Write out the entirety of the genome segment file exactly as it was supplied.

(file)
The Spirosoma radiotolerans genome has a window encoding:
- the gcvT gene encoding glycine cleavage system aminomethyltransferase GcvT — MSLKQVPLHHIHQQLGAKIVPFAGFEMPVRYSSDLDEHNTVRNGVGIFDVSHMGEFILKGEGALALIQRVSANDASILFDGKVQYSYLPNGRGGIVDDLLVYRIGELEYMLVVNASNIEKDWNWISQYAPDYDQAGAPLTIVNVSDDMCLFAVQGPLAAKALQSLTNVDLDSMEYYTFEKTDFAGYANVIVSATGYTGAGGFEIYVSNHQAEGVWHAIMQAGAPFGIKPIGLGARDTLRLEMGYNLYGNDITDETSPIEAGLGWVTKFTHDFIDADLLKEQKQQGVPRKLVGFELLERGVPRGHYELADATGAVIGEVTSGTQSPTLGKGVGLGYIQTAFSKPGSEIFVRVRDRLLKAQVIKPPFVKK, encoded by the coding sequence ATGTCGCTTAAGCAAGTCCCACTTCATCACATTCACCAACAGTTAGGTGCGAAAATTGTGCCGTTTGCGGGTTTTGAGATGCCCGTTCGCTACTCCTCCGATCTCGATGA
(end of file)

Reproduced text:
The Spirosoma radiotolerans genome has a window encoding:
- the gcvT gene encoding glycine cleavage system aminomethyltransferase GcvT — MSLKQVPLHHIHQQLGAKIVPFAGFEMPVRYSSDLDEHNTVRNGVGIFDVSHMGEFILKGEGALALIQRVSANDASILFDGKVQYSYLPNGRGGIVDDLLVYRIGELEYMLVVNASNIEKDWNWISQYAPDYDQAGAPLTIVNVSDDMCLFAVQGPLAAKALQSLTNVDLDSMEYYTFEKTDFAGYANVIVSATGYTGAGGFEIYVSNHQAEGVWHAIMQAGAPFGIKPIGLGARDTLRLEMGYNLYGNDITDETSPIEAGLGWVTKFTHDFIDADLLKEQKQQGVPRKLVGFELLERGVPRGHYELADATGAVIGEVTSGTQSPTLGKGVGLGYIQTAFSKPGSEIFVRVRDRLLKAQVIKPPFVKK, encoded by the coding sequence ATGTCGCTTAAGCAAGTCCCACTTCATCACATTCACCAACAGTTAGGTGCGAAAATTGTGCCGTTTGCGGGTTTTGAGATGCCCGTTCGCTACTCCTCCGATCTCGATGA